An fMRI Study of the Effect of Intravenous Oxytocin vs. Placebo on Response Inhibition and Face Processing in Autism

The recruitment status of this study is unknown because the information has not been verified recently.
Verified April 2007 by Mount Sinai School of Medicine.
Recruitment status was  Recruiting
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First received: December 7, 2005
Last updated: April 18, 2007
Last verified: April 2007

December 7, 2005
April 18, 2007
March 2006
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Complete list of historical versions of study NCT00263796 on Archive Site
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An fMRI Study of the Effect of Intravenous Oxytocin vs. Placebo on Response Inhibition and Face Processing in Autism
An fMRI Study of the Effect of Intravenous Oxytocin vs. Placebo on Response Inhibition and Face Processing in Autism

To study the effect of oxytocin on face processing and response inhibition in autistic adults by fMRI.

Autism is a developmental disorder affecting approximately 60/10,000 individuals. It is characterized by social and language deficits and repetitive behaviors/restricted interests. Functional imaging is becoming a very useful tool in trying to understand the neurobiology of autism. Oxytocin is a hormone produced by the brain to assist with labor and lactation. Recent evidence suggests that it may be involved in social attachment and in repetitive behaviors. In this project, we will study how oxytocin changes the way the brain of autistic adults processes faces, and deals with response inhibition (the ability to interrupt ongoing responses should they prove ineffective or interfering with attaining a goal). There is currently no functional imaging data assessing the effect of oxytocin on the brain. We will explore the activation patterns in response to oxytocin across circuits involved in social cognition (face fusiform area) and response inhibition (caudate, orbitofrontal and dorsolateral cortex) by administering a specific fMRI task activating those circuits before and during an oxytocin infusion. We will also explore the effect of oxytocin in these areas by administering specific cognitive testing not associated with fMRI before and during oxytocin infusion.

Phase 1
Allocation: Randomized
Endpoint Classification: Safety/Efficacy Study
Intervention Model: Parallel Assignment
Masking: Double-Blind
Primary Purpose: Treatment
Drug: Oxytocin
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*   Includes publications given by the data provider as well as publications identified by Identifier (NCT Number) in Medline.
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Inclusion Criteria:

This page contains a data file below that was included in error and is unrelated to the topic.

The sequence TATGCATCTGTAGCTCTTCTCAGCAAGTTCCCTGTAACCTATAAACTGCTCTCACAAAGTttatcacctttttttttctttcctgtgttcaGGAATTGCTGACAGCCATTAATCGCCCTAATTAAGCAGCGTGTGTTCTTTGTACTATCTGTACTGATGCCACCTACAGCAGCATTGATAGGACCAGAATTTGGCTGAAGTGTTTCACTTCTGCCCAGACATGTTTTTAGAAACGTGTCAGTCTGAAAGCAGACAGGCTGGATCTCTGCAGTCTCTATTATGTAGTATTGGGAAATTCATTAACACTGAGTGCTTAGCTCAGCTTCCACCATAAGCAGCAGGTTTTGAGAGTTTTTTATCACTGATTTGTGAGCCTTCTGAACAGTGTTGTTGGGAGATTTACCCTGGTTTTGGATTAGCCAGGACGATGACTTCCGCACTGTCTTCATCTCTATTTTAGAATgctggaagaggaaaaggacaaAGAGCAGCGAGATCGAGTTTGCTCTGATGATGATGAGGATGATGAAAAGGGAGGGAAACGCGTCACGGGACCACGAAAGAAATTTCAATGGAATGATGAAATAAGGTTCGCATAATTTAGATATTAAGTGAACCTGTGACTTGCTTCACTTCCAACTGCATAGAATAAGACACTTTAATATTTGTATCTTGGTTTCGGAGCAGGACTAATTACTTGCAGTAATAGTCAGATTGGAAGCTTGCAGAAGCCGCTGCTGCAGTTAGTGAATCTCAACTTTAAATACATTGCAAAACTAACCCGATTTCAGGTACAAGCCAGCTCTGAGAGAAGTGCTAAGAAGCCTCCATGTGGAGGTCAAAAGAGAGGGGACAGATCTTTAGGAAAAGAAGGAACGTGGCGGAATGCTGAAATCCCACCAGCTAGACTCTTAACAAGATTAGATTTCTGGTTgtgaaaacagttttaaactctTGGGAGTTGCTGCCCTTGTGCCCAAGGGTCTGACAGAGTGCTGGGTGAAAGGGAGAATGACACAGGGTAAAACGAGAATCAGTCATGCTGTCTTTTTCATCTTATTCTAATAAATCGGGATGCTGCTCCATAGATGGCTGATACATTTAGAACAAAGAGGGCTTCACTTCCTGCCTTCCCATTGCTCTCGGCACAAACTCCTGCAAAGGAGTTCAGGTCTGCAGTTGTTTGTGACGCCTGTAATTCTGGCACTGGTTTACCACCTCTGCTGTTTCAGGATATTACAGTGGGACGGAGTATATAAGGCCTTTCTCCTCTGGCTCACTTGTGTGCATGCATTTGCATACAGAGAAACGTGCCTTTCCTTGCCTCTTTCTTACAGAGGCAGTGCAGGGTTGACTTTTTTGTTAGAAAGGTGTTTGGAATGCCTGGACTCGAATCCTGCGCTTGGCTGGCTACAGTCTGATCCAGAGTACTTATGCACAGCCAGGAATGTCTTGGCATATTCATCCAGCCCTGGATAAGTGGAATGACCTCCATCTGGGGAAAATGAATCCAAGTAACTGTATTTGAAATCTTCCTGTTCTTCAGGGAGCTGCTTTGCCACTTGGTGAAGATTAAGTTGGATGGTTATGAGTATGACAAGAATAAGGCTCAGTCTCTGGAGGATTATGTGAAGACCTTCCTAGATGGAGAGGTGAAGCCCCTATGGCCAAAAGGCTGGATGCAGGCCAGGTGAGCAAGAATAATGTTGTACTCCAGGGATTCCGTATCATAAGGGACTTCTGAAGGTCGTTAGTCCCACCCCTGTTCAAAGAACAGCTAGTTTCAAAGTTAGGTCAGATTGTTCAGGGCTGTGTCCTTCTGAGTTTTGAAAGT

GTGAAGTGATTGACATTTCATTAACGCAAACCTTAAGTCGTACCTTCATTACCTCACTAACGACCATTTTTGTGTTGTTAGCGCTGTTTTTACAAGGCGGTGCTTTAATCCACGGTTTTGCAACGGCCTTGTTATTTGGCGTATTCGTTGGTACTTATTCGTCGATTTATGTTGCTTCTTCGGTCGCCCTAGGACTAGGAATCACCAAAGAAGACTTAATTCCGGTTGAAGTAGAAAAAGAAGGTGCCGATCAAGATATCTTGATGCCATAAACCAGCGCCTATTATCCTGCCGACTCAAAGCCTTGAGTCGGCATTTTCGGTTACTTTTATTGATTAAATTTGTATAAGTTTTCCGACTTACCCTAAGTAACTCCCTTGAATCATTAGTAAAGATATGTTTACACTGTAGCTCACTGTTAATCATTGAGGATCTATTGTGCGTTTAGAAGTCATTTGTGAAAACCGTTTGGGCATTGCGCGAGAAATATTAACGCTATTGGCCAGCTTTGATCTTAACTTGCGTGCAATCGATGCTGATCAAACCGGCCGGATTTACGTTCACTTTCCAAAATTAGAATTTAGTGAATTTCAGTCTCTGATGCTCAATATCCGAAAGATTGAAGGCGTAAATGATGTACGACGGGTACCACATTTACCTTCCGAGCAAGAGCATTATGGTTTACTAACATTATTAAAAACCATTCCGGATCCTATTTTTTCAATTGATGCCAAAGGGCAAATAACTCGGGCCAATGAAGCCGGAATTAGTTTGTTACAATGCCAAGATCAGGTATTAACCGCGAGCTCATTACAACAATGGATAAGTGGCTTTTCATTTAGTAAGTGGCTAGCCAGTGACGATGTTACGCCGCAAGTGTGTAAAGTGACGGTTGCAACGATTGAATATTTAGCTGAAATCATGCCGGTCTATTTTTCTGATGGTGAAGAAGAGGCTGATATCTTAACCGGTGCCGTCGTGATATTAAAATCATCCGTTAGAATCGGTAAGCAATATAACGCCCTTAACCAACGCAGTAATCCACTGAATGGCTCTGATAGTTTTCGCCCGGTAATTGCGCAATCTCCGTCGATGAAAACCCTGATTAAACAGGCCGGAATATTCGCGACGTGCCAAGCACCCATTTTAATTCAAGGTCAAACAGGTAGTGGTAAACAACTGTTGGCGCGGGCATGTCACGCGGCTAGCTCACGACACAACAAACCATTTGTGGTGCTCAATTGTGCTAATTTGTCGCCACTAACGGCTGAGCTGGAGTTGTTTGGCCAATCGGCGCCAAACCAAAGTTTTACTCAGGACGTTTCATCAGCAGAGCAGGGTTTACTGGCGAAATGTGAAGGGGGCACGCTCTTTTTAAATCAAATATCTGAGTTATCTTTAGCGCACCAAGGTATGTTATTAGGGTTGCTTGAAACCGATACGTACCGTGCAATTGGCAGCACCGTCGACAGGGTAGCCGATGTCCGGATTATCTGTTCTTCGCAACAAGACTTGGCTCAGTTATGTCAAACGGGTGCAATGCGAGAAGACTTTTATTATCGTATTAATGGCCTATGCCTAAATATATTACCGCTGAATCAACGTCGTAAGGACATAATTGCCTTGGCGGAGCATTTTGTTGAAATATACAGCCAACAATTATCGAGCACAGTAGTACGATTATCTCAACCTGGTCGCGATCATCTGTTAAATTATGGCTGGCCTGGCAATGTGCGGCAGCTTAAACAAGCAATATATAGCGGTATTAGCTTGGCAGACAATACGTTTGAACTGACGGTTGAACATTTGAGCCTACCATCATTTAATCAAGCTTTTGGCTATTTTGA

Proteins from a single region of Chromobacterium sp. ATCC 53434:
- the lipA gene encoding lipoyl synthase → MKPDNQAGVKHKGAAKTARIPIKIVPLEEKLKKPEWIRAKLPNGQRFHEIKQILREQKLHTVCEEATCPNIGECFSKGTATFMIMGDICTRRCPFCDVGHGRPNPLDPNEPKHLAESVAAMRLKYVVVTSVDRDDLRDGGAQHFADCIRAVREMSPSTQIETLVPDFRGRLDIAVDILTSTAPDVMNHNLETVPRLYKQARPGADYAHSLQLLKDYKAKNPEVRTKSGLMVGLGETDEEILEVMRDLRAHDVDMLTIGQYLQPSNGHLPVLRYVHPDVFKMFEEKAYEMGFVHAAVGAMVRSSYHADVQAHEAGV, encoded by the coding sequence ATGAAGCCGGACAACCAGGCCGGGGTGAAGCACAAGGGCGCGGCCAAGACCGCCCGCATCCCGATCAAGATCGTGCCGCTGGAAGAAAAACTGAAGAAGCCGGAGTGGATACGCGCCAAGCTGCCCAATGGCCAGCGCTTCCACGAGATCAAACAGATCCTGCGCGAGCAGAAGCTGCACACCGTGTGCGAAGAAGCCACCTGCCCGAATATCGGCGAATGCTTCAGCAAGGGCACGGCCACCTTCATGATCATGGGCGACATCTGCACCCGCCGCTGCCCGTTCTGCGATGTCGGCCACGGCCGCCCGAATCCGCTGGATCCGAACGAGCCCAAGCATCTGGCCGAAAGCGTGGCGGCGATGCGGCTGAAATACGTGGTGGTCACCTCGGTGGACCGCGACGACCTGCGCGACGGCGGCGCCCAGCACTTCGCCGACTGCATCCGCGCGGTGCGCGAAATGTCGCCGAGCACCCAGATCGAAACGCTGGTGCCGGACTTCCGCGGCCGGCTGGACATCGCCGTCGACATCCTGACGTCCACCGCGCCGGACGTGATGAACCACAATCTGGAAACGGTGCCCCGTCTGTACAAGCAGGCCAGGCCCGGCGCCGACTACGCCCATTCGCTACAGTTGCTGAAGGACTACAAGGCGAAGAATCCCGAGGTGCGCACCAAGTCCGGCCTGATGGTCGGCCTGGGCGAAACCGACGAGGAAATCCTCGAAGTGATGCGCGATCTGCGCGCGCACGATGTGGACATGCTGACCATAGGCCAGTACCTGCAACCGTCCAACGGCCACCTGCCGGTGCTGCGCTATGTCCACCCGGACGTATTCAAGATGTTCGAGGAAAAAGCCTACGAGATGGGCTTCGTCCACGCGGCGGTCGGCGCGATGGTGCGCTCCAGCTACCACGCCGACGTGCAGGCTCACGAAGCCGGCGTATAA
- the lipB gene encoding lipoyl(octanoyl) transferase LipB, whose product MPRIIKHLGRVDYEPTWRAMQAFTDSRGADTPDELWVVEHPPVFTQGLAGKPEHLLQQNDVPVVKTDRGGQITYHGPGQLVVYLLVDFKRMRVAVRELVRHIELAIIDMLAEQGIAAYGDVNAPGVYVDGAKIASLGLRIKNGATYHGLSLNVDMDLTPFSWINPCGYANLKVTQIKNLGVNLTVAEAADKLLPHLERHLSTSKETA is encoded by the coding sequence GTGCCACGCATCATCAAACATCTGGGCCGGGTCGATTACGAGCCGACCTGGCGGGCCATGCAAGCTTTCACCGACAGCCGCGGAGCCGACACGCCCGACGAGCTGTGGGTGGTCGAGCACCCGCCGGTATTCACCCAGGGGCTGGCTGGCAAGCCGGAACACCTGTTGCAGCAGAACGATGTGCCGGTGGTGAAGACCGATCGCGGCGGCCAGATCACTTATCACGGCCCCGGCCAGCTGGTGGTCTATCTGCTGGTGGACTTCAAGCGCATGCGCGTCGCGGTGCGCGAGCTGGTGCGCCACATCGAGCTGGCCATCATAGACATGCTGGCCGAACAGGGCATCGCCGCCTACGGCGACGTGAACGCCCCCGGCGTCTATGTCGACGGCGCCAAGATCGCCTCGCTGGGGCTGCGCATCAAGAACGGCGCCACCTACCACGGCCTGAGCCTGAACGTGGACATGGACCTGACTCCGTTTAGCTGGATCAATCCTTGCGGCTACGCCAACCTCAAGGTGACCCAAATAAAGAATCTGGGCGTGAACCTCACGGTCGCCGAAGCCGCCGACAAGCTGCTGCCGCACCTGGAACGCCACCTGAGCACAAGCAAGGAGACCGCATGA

1. Meet DSM-IV, ADI, or ADOS criteria for autism spectrum disorder.
  2. Age 18-50.
  3. Be seen as outpatients
  4. IQ>80
  5. 5. Demonstrate capacity to provide authorized informed consent or provide consent for participation by an approved surrogate on the autistic individual’s behalf

Exclusion Criteria:

  1. Subjects who are pregnant or nursing mothers. Sexually active women of childbearing potential who are not using adequate birth control measures.
  2. Subjects with epilepsy.
  3. Subjects with a history of schizophrenia, schizoaffective disorder or other Axis 1 mental disorders, such as bipolar disorder.
  4. Subjects reporting history of encephalitis, phenylketonuria, tuberous sclerosis, fragile X syndrome, anoxia during birth, neurofibromatosis, hypomelanosis, hypothyroidism, Duchenne muscular dystrophy, and maternal rubella
  5. Subjects who have received depot neuroleptic medication, or other psychoactive drugs within the past 5 weeks.
  6. Subjects with renal or liver disease or abnormalities in blood chemistry.
  7. Any metallic prosthesis such as plates, pins and screws, shrapnel, metallic foreign body, vascular or neurosurgical clips that may be incompatible with the MRI and any electrical devices such as a pacemaker or a defibrillator
  8. Claustrophobia
18 Years to 50 Years
Contact: Kate Stamper, BA 212-241-7098
Contact: Evdokia Anagnostou, MD 212-241-4229
United States
GCO # 04-0749 (2)
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Mount Sinai School of Medicine
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Principal Investigator: Evdokia Anagnostou, MD Mount Sinai School of Medicine
Mount Sinai School of Medicine
April 2007

ICMJE     Data element required by the International Committee of Medical Journal Editors and the World Health Organization ICTRP